During the very first week of school the students had to understand around 40 basic school words (bathroom, pencil, nurse, ASB, etc.) a day, soI had developed a lesson supplement that was a digital picture scavenger hunt from which each student had to put together a PowerPoint incorporating the word, picture and the first two week's sentence frames and guiding questions, which they then presented to the class. The students used online dictionaries, Spell check, photo-editing software, etc.--all with instructions in English. This was a great first week assignment that set the bar for what the students would have to do in an ELD 1/2 class. I planned out increasingly difficult lessons for the levels 3/4 to 7/8 that I taught. My thesis for my first Master's degree is on "Using Technology to Facilitate English Language Acquisition in Orphan Language Populations." For some of my students (Hmong, Thai, Russian, and Farsi) the online sites were the only way to access a dictionary while waiting for the district support to purchase dictionaries, etc. A document camera is something I use every day. Students also are given my e-mail account and website on a business card and expected to e-mail me and check lessons/homework.


How do you think technology helps us better teach our students? Well, I can't imagine going back to using just a Whiteboard and overhead projector! You might as well give me a stick and some sand to write in. Technology supports the students in keeping up with the rapid-access nature of knowledge acquisition and the multi-tasking that is required in life and employment. Technology in the classroom connects students to the world. For instance, we can watch a world event unfold and read about it in real-time via web-clips and online news. I can't tell you the last time I actually read a print newspaper. I check the news all throughout the day using Yahoo, Yahoo UK, and Yahoo en español and I think my students also find themselves doing the same when asked to find out about current events, etc. When I want to know something I Google it and so do my students, so I think through my lessons that way.


What technological skills would you like to learn? Better multi-media presentations and "cool" stuff like computer animation and movie making to teach my students so they don't have to rely on markers and posterboard for final product presentations.


What technology do you feel comfortable teaching to your students (i.e. Email, word processing, computer programming, advanced graphics editing)? I have and do teach my students how to/ how to use:

E-mail, keyword search and research skills, web and pod-casting, creating WebPages and sites, PowerPoint, digital photography and editing, word processing, Excel, I-movie editing and creation(now I am in a PC lab :( ). Basically, anything I learn I connect with how to use it with students and am willing to do so as soon as possible while fresh in my mind.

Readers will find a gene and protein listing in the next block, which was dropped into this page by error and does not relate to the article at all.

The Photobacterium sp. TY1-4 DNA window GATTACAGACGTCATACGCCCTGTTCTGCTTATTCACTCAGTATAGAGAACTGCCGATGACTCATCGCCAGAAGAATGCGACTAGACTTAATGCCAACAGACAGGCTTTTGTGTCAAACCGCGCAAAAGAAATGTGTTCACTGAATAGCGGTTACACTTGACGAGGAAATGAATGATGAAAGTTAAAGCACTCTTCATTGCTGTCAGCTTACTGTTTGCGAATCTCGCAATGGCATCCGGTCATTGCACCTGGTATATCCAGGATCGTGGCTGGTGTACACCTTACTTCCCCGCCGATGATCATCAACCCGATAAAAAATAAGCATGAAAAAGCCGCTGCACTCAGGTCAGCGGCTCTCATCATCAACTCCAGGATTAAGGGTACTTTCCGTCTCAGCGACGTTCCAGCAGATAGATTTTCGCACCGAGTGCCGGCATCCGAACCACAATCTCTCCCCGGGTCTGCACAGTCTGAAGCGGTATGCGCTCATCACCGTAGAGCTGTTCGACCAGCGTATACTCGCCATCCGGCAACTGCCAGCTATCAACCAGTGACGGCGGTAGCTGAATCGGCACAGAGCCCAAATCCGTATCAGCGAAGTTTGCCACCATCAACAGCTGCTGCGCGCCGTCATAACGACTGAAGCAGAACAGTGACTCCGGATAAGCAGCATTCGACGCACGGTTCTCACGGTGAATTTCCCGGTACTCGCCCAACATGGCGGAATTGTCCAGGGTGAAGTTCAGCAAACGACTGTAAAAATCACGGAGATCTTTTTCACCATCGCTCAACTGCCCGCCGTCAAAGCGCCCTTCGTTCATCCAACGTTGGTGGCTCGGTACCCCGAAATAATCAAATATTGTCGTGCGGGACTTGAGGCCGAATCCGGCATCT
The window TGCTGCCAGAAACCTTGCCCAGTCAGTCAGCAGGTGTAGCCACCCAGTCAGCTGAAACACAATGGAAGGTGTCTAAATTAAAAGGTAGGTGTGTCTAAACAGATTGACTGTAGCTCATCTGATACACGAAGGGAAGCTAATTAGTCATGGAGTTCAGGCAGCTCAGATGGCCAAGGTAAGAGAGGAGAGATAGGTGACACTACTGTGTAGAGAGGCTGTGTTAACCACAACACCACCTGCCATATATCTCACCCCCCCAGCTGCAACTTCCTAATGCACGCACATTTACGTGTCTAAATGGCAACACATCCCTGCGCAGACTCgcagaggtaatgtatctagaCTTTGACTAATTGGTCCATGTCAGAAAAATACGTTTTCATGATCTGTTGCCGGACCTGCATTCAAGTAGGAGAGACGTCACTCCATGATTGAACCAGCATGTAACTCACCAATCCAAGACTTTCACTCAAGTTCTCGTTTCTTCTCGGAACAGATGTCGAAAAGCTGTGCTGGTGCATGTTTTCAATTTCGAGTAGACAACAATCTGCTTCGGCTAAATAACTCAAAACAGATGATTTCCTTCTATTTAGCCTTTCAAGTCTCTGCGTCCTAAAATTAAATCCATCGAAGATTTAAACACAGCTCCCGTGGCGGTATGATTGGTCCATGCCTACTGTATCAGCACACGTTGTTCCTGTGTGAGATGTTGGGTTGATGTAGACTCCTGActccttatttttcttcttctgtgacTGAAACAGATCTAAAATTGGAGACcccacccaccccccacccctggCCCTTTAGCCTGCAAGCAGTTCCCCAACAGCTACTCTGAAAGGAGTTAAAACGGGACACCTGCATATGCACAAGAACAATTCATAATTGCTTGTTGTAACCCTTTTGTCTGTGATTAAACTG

This message was edited Jun 21, 2009 by lisaburgess.
 
 

In the past I have used a variety of technology with my students. I have taught students to use PowerPoint for presentations, Excel for displaying data and creating graphs and charts, and Word for writing. I use an online grade system to notify parents and students of grades and keep parents up-to-date through regular mass emails of relevant course info. I have used Moodle as a way for students to keep up with course work when absent, keep a record of what we do in class, have students interact with each other, and also access a course calendar and their grades. I use a document camera and LCD projector almost every day. I use unitedstreaming.com for showing educational video clips. I took students to the computer lab to use different websites- for learning about acids and bases through a game, and learning how to balance chemical equations through an interactive website.


I think technology helps me teach my students better simply by providing them an additional learning outlet for content. Kids love technology and it helps them get more excited about the science content I am teaching, as well as preparing them for a very technology drive world and workforce.


I would like to learn more about movie making- software usage and camera usage for best effect. I would like to know what other technology is out there for me to use with students...preferably the free kind.


I feel comfortable teaching the things I have taught in the past (see first paragraph)


 
 

What technology do you feel comfortable teaching to your students (i.e. Email, word processing, computer programming, advanced graphics editing)?


Prior to Cyberbridge I incoporated technology in my classroom is several different ways. In my history classes, I use power point presentations, embed vidoes in the presentations, use a document camera, Discovery Edand google earth. In journalis, Adobe In Design, Taylor Publisihings On line yearbook layout program, digital cameras, uploading and downloading pics to the computer and the yearbook site, computer graphics for the cover etc.


I think that specifically for my Journalism students they are learning real life skills that they will be able to use in the work force. In history it gives them the opportunity to see primary source movies of historical people, places and things that I would not have had access to other wise. This leads to more discussion about whatever topic we are learning. They really get excite about seeing new technology in the class. When we got our document camera some of the kids helped to set it up, and everyone got the chance to put the work they were most proud of under the camera and display it for the class. It also helps me show my students my thought processes for example writing a paragraph.


I would like to learn more about video editing and managing a website.